Readers respond to articles on Middle East studies, Howard Dean's Confederate flag remark, President Bush's macho strut, and reinstating the military draft.

Published November 8, 2003 8:04PM (EST)

[Read "Osama University?" by Michelle Goldberg.]

As a recent graduate of Columbia's School of International Affairs, I can confirm the administration's suspicions that its professors -- and not just those in Middle East studies -- do indeed have a bias when presenting their material. Of course they do. People who have been studying politics and economics, particularly in more unstable parts of the world than our own, all have, and should have, strong opinions on the subject. I would be a little worried if they didn't.

I can also confirm that, yes, Edward Said's ideas are extremely popular at that school and come up often. So do Samuel Huntington's. And Milton Friedman's. And John Maynard Keynes'. (Please note the balance of what is typically considered liberal and conservative.) Indeed, the ideas of many political and economic thinkers throughout history, including such radicals as John Locke, John Stuart Mill and Jeremy Bentham come up quite often. My professors were veritable hotbeds of revolutionary thought.

But I'm actually writing for a different reason. When Kramer and Horowitz excoriate programs like the one I attended, they are making the assumption that the radical thoughts of professors -- if they have them -- are dangerous because they corrupt the minds of their unsuspecting students, who consume and regurgitate what professors tell them like so many unthinking internationally minded cattle. I resent this. Perhaps Kramer and Horowitz found their educations to be exercises in brainwashing; if they did, I am sorry for them. But I can assure them that my experience was quite the opposite. Every idea presented to us was held up for scrutiny. What the professor did not dismantle in class, we students tore apart over meals and beers, judging the ideas against the ideas of others and our own experiences. If I were to lodge a complaint, it would be that everything was so thoroughly criticized that it seemed like engaging in politics or economic policy at all was a hopeless endeavor, fit only for people who thrived on mild to severe disappointment.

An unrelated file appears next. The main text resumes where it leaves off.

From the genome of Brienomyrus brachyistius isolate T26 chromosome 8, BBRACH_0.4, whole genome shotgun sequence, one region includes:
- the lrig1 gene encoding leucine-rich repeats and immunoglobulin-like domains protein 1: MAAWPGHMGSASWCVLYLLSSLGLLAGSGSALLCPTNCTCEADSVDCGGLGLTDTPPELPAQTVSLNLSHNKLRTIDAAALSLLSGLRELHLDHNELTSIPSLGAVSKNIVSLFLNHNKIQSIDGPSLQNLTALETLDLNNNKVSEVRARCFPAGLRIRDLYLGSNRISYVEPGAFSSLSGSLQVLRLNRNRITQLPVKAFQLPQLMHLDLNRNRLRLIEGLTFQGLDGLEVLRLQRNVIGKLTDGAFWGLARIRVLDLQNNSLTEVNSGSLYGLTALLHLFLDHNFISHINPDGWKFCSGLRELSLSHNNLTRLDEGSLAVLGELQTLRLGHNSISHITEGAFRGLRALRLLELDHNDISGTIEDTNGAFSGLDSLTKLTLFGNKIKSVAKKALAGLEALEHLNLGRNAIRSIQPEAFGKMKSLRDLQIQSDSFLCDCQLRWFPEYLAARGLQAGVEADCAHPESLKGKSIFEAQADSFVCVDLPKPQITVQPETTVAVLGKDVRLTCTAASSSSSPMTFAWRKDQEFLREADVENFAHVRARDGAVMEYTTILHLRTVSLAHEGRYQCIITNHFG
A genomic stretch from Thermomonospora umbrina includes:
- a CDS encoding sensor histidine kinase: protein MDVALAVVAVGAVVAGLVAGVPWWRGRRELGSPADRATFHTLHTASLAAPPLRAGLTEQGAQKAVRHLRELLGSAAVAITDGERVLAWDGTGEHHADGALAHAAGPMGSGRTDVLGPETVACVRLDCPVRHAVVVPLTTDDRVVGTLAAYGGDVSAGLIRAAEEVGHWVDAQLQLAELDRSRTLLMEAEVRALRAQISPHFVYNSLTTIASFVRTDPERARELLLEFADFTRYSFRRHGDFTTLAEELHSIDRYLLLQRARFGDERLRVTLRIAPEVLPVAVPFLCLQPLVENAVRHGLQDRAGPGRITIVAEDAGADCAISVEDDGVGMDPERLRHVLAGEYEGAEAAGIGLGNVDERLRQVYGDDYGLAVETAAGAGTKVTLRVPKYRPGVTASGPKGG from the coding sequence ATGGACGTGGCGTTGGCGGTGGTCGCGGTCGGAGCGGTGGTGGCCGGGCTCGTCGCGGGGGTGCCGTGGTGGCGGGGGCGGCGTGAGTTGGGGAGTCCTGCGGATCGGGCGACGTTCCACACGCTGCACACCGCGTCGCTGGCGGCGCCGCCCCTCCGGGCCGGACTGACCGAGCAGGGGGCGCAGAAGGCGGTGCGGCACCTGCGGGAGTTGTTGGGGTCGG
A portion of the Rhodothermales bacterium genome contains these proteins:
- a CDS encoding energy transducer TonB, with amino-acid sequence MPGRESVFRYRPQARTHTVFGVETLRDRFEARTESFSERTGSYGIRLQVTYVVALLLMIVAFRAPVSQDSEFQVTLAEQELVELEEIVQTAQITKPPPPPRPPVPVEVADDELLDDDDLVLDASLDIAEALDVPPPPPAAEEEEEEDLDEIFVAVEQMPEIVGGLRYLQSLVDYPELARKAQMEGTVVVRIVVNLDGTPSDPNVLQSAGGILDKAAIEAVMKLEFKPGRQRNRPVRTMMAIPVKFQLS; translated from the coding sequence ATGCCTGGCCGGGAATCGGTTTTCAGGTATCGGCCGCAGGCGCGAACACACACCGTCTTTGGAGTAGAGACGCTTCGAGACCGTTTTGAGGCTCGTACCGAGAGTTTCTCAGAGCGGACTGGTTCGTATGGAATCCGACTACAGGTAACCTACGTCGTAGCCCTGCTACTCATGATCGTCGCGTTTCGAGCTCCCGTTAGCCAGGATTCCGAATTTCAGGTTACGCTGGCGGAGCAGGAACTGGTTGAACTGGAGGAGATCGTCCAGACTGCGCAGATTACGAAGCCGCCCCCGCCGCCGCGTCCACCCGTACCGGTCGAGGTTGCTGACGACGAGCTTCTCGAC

But this willingness to consider any idea for acceptance, modification or rejection, is what an education is all about. I hesitate to go on because my argument is so rudimentary as to be condescending, but in this case, Pipes' views are so dangerous to our own security that I must continue. When he says, "I want Noam Chomsky to be taught at universities about as much as I want Hitler's writing or Stalin's writing. These are wild and extremist ideas that I believe have no place in a university," I am frightened and appalled. The ideas of all three of these people should be taught at universities precisely because they are extreme. Chomsky's ideas can be seductive, it's true -- but in figuring out what one dislikes about them, one learns. (For the record, I find his ideas about coordination between government, business and media to be far-fetched, as all three of those actors are not even competent enough to take care of their own business, let alone work in tandem with others.) Meanwhile, the study of Hitler's and Stalin's writings and policies helps one understand how extreme patriotism and ideology can be used to manipulate people to do terrible things to others. Perhaps there is a danger that some gullible souls will swallow the ideas given to them hook, line and sinker. But I think the danger of people not understanding how terrible things happen is much worse.